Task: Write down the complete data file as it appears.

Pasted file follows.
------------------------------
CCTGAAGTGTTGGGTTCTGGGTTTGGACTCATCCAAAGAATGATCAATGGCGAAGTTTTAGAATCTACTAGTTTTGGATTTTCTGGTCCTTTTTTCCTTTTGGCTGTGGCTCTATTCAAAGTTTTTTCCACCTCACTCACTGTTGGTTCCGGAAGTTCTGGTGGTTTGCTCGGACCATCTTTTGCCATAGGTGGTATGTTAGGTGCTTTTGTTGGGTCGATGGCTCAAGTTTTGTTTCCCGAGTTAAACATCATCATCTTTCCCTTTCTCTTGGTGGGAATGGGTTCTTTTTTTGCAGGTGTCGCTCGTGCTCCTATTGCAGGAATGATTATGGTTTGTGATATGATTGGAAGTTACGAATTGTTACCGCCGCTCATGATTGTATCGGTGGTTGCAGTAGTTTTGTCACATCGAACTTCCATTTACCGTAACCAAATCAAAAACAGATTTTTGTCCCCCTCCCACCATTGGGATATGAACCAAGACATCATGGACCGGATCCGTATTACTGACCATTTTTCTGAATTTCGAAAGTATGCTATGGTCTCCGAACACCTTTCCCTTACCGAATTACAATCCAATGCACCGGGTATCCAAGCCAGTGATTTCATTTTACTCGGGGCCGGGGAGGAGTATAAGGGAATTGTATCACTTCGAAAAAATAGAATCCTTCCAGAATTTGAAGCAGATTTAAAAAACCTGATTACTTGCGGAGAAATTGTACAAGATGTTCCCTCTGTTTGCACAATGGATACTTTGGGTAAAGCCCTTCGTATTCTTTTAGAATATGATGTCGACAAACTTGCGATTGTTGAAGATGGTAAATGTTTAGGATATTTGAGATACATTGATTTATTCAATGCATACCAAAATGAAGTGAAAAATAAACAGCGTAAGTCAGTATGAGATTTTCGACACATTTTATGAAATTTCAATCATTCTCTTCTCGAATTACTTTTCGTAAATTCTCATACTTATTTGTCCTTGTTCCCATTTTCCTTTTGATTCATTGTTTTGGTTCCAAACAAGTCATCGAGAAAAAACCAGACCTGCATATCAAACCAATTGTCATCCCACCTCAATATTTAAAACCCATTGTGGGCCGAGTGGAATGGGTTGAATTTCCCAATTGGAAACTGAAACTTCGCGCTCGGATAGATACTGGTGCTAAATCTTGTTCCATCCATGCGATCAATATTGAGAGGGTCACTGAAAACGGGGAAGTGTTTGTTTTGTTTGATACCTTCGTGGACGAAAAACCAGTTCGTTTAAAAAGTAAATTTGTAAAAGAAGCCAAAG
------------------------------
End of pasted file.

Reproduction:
CCTGAAGTGTTGGGTTCTGGGTTTGGACTCATCCAAAGAATGATCAATGGCGAAGTTTTAGAATCTACTAGTTTTGGATTTTCTGGTCCTTTTTTCCTTTTGGCTGTGGCTCTATTCAAAGTTTTTTCCACCTCACTCACTGTTGGTTCCGGAAGTTCTGGTGGTTTGCTCGGACCATCTTTTGCCATAGGTGGTATGTTAGGTGCTTTTGTTGGGTCGATGGCTCAAGTTTTGTTTCCCGAGTTAAACATCATCATCTTTCCCTTTCTCTTGGTGGGAATGGGTTCTTTTTTTGCAGGTGTCGCTCGTGCTCCTATTGCAGGAATGATTATGGTTTGTGATATGATTGGAAGTTACGAATTGTTACCGCCGCTCATGATTGTATCGGTGGTTGCAGTAGTTTTGTCACATCGAACTTCCATTTACCGTAACCAAATCAAAAACAGATTTTTGTCCCCCTCCCACCATTGGGATATGAACCAAGACATCATGGACCGGATCCGTATTACTGACCATTTTTCTGAATTTCGAAAGTATGCTATGGTCTCCGAACACCTTTCCCTTACCGAATTACAATCCAATGCACCGGGTATCCAAGCCAGTGATTTCATTTTACTCGGGGCCGGGGAGGAGTATAAGGGAATTGTATCACTTCGAAAAAATAGAATCCTTCCAGAATTTGAAGCAGATTTAAAAAACCTGATTACTTGCGGAGAAATTGTACAAGATGTTCCCTCTGTTTGCACAATGGATACTTTGGGTAAAGCCCTTCGTATTCTTTTAGAATATGATGTCGACAAACTTGCGATTGTTGAAGATGGTAAATGTTTAGGATATTTGAGATACATTGATTTATTCAATGCATACCAAAATGAAGTGAAAAATAAACAGCGTAAGTCAGTATGAGATTTTCGACACATTTTATGAAATTTCAATCATTCTCTTCTCGAATTACTTTTCGTAAATTCTCATACTTATTTGTCCTTGTTCCCATTTTCCTTTTGATTCATTGTTTTGGTTCCAAACAAGTCATCGAGAAAAAACCAGACCTGCATATCAAACCAATTGTCATCCCACCTCAATATTTAAAACCCATTGTGGGCCGAGTGGAATGGGTTGAATTTCCCAATTGGAAACTGAAACTTCGCGCTCGGATAGATACTGGTGCTAAATCTTGTTCCATCCATGCGATCAATATTGAGAGGGTCACTGAAAACGGGGAAGTGTTTGTTTTGTTTGATACCTTCGTGGACGAAAAACCAGTTCGTTTAAAAAGTAAATTTGTAAAAGAAGCCAAAG